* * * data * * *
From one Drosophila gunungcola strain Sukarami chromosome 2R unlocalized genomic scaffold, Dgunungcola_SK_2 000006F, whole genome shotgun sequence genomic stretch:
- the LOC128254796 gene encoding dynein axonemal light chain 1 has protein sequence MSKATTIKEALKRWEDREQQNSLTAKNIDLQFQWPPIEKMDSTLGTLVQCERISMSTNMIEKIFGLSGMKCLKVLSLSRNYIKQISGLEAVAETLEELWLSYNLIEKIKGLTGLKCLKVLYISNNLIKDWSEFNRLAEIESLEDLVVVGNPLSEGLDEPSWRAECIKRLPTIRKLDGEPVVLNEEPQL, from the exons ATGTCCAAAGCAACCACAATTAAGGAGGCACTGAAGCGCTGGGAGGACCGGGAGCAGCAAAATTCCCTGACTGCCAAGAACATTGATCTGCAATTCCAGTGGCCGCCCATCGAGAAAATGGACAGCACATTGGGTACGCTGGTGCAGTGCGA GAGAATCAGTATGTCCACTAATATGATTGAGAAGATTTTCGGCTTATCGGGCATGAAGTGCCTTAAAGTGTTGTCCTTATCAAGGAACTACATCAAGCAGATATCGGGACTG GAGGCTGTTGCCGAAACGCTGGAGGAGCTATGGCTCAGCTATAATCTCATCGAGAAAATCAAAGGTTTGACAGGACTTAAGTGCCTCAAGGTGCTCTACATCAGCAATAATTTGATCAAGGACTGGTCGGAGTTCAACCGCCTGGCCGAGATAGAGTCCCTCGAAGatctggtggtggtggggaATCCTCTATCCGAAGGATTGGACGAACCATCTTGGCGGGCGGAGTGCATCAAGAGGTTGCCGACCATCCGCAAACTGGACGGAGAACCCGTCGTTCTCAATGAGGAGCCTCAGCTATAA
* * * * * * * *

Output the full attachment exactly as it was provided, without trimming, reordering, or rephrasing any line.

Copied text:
From one Drosophila gunungcola strain Sukarami chromosome 2R unlocalized genomic scaffold, Dgunungcola_SK_2 000006F, whole genome shotgun sequence genomic stretch:
- the LOC128254796 gene encoding dynein axonemal light chain 1 has protein sequence MSKATTIKEALKRWEDREQQNSLTAKNIDLQFQWPPIEKMDSTLGTLVQCERISMSTNMIEKIFGLSGMKCLKVLSLSRNYIKQISGLEAVAETLEELWLSYNLIEKIKGLTGLKCLKVLYISNNLIKDWSEFNRLAEIESLEDLVVVGNPLSEGLDEPSWRAECIKRLPTIRKLDGEPVVLNEEPQL, from the exons ATGTCCAAAGCAACCACAATTAAGGAGGCACTGAAGCGCTGGGAGGACCGGGAGCAGCAAAATTCCCTGACTGCCAAGAACATTGATCTGCAATTCCAGTGGCCGCCCATCGAGAAAATGGACAGCACATTGGGTACGCTGGTGCAGTGCGA GAGAATCAGTATGTCCACTAATATGATTGAGAAGATTTTCGGCTTATCGGGCATGAAGTGCCTTAAAGTGTTGTCCTTATCAAGGAACTACATCAAGCAGATATCGGGACTG GAGGCTGTTGCCGAAACGCTGGAGGAGCTATGGCTCAGCTATAATCTCATCGAGAAAATCAAAGGTTTGACAGGACTTAAGTGCCTCAAGGTGCTCTACATCAGCAATAATTTGATCAAGGACTGGTCGGAGTTCAACCGCCTGGCCGAGATAGAGTCCCTCGAAGatctggtggtggtggggaATCCTCTATCCGAAGGATTGGACGAACCATCTTGGCGGGCGGAGTGCATCAAGAGGTTGCCGACCATCCGCAAACTGGACGGAGAACCCGTCGTTCTCAATGAGGAGCCTCAGCTATAA